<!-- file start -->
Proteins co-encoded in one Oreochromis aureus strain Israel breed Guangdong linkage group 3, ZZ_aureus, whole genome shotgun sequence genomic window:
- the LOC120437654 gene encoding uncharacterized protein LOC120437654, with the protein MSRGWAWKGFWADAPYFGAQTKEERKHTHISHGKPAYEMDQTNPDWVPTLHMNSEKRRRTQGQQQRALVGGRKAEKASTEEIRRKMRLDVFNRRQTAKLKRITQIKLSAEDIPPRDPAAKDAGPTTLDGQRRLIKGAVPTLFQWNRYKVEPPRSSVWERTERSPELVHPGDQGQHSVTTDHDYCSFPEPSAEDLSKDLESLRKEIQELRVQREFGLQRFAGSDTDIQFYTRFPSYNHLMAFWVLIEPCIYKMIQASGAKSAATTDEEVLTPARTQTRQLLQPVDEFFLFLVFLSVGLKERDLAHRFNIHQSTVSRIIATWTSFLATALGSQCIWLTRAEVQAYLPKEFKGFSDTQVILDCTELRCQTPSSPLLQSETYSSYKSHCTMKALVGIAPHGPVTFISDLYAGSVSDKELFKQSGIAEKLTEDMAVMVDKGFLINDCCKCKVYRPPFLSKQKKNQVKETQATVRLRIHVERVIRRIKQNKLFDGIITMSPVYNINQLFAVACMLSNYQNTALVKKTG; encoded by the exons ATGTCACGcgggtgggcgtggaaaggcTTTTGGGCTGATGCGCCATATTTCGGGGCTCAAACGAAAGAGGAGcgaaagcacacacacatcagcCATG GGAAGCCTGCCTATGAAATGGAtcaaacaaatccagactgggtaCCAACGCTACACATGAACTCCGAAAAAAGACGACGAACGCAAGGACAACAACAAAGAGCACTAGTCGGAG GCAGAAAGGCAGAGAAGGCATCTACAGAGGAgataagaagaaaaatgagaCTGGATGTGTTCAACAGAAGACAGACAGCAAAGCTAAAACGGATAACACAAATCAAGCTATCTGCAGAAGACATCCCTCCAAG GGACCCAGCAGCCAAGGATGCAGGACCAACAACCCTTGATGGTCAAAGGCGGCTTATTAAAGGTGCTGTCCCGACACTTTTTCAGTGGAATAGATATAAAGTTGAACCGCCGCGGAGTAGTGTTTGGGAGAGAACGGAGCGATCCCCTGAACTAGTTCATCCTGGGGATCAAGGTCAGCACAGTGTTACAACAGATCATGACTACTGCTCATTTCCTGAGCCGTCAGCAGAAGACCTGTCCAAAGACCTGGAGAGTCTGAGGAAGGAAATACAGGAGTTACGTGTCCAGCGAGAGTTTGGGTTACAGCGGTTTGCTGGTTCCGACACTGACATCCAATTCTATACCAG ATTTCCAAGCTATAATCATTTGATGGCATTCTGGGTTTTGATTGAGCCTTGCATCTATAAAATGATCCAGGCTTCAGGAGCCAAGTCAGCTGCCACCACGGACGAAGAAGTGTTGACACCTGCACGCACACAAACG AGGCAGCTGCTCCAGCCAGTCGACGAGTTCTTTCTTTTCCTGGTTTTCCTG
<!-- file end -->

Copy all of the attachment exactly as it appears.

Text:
Proteins co-encoded in one Oreochromis aureus strain Israel breed Guangdong linkage group 3, ZZ_aureus, whole genome shotgun sequence genomic window:
- the LOC120437654 gene encoding uncharacterized protein LOC120437654, with the protein MSRGWAWKGFWADAPYFGAQTKEERKHTHISHGKPAYEMDQTNPDWVPTLHMNSEKRRRTQGQQQRALVGGRKAEKASTEEIRRKMRLDVFNRRQTAKLKRITQIKLSAEDIPPRDPAAKDAGPTTLDGQRRLIKGAVPTLFQWNRYKVEPPRSSVWERTERSPELVHPGDQGQHSVTTDHDYCSFPEPSAEDLSKDLESLRKEIQELRVQREFGLQRFAGSDTDIQFYTRFPSYNHLMAFWVLIEPCIYKMIQASGAKSAATTDEEVLTPARTQTRQLLQPVDEFFLFLVFLSVGLKERDLAHRFNIHQSTVSRIIATWTSFLATALGSQCIWLTRAEVQAYLPKEFKGFSDTQVILDCTELRCQTPSSPLLQSETYSSYKSHCTMKALVGIAPHGPVTFISDLYAGSVSDKELFKQSGIAEKLTEDMAVMVDKGFLINDCCKCKVYRPPFLSKQKKNQVKETQATVRLRIHVERVIRRIKQNKLFDGIITMSPVYNINQLFAVACMLSNYQNTALVKKTG; encoded by the exons ATGTCACGcgggtgggcgtggaaaggcTTTTGGGCTGATGCGCCATATTTCGGGGCTCAAACGAAAGAGGAGcgaaagcacacacacatcagcCATG GGAAGCCTGCCTATGAAATGGAtcaaacaaatccagactgggtaCCAACGCTACACATGAACTCCGAAAAAAGACGACGAACGCAAGGACAACAACAAAGAGCACTAGTCGGAG GCAGAAAGGCAGAGAAGGCATCTACAGAGGAgataagaagaaaaatgagaCTGGATGTGTTCAACAGAAGACAGACAGCAAAGCTAAAACGGATAACACAAATCAAGCTATCTGCAGAAGACATCCCTCCAAG GGACCCAGCAGCCAAGGATGCAGGACCAACAACCCTTGATGGTCAAAGGCGGCTTATTAAAGGTGCTGTCCCGACACTTTTTCAGTGGAATAGATATAAAGTTGAACCGCCGCGGAGTAGTGTTTGGGAGAGAACGGAGCGATCCCCTGAACTAGTTCATCCTGGGGATCAAGGTCAGCACAGTGTTACAACAGATCATGACTACTGCTCATTTCCTGAGCCGTCAGCAGAAGACCTGTCCAAAGACCTGGAGAGTCTGAGGAAGGAAATACAGGAGTTACGTGTCCAGCGAGAGTTTGGGTTACAGCGGTTTGCTGGTTCCGACACTGACATCCAATTCTATACCAG ATTTCCAAGCTATAATCATTTGATGGCATTCTGGGTTTTGATTGAGCCTTGCATCTATAAAATGATCCAGGCTTCAGGAGCCAAGTCAGCTGCCACCACGGACGAAGAAGTGTTGACACCTGCACGCACACAAACG AGGCAGCTGCTCCAGCCAGTCGACGAGTTCTTTCTTTTCCTGGTTTTCCTG